Presentation on theme: "Women’s Perceptions of Nurses’ Caring Behaviours during Perinatal Loss in Lilongwe, Malawi: An Exploratory Study. Andrew Simwaka, Winnie Chilemba Kamuzu."— Presentation transcript:
Women’s Perceptions of Nurses’ Caring Behaviours during Perinatal Loss in Lilongwe, Malawi: An Exploratory Study. Andrew Simwaka, Winnie Chilemba Kamuzu College of Nursing, University of Malawi
Background Perinatal loss, including early (between 20 and 28 weeks gestation) and late (after 28 weeks) fetal deaths and neonatal deaths within 28 days after birth (Miller, 2009) is a devastating but common experience. Malawi’s perinatal mortality rate is amongst the highest in the world; it was at 36 per 1,000 in 2004, down from 46 in 2000 (NSO and ORC Macro, 2005). Perinatal loss involves the loss of the hoped for, planned for, and anticipated child, and a sense of failure to become a parent ( Callister 2006; Capitulo, 2005; Hutti, 2005). This makes perinatal loss particularly traumatic.
Objective The study examined women’s perceptions of and satisfaction with nursing care they received following stillbirth and neonatal death in Malawi
Methods a qualitative, exploratory study 20 women who had lost a child through stillbirth or neonatal death in the past 2 years recruited through a mixture of purposive and snowball sampling in 10 villages around a community hospital in Lilongwe, Malawi
semi-structured interviews Interviews tape-recorded and transcribed verbatim Data analyzed using thematic analysis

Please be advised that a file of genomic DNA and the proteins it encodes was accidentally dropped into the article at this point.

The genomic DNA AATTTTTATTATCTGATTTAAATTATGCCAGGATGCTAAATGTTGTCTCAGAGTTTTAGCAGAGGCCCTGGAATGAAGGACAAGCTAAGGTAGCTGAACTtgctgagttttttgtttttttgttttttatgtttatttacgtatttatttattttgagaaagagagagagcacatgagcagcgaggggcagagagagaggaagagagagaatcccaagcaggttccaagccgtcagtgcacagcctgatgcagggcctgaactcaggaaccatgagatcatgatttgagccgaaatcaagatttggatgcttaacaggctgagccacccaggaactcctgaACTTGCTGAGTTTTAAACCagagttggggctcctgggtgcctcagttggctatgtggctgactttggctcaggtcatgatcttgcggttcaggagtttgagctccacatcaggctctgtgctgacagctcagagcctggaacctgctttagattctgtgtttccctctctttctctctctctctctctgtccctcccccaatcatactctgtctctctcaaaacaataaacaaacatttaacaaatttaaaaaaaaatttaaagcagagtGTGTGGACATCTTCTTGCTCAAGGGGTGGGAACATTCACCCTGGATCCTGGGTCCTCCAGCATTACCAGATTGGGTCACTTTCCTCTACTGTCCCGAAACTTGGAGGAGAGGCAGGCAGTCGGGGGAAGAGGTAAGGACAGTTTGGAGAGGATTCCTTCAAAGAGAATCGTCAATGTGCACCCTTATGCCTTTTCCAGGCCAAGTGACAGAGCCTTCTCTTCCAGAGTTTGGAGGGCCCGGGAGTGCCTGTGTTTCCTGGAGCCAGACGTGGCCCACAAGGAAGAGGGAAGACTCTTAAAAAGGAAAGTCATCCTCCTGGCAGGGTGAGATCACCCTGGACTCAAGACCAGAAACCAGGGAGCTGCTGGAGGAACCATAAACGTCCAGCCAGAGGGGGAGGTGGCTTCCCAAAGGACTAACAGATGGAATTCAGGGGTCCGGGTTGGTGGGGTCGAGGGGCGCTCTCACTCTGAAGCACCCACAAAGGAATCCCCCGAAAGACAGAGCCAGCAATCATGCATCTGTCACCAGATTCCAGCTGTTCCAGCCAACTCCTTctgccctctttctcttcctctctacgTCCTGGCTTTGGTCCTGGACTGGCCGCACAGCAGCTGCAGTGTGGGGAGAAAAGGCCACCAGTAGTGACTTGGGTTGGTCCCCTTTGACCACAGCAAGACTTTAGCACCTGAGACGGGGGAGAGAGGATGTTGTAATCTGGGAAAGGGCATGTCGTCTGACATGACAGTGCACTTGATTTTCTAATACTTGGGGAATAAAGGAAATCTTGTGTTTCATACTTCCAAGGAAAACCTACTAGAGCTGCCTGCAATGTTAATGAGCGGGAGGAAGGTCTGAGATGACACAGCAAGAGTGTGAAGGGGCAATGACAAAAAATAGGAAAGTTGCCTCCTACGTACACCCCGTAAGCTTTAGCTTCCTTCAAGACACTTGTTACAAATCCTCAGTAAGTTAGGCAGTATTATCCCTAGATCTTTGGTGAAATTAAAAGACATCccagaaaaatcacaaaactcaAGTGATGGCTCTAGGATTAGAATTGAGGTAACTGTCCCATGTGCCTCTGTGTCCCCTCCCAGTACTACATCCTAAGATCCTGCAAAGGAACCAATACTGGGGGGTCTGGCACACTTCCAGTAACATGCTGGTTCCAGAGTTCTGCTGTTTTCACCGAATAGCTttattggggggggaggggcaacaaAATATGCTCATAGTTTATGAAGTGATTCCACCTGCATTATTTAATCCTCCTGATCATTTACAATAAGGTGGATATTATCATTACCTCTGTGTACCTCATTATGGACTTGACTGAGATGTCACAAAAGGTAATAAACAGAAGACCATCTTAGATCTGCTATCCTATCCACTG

Results Characteristics of women Age: ranged from 17 to 33 years (Mean = 20.4 years) Educational: from standard 2 (primary) to form 3 (n=2) Marital status: 19 married and one was single. Six had unplanned pregnancies. Parity: one to nine (Mean = 3.5, Mode = 3). Most women in petty trade like selling small scale farm produce
Women’s experience of care received Women referred to both positive and negative episodes in terms of physical and psychological aspects of care. Physical aspects of care received Women’s interpretation of the quality of the care received depended in part on the kind of physical or medical care received. They took good care of me because they gave me some medicine and blood after I gave birth to a dead child. (Interview 15)
Psychological impact of physical care If women felt that their physical needs were looked after, this was likely to be beneficial for their psychological well-being and overall experience.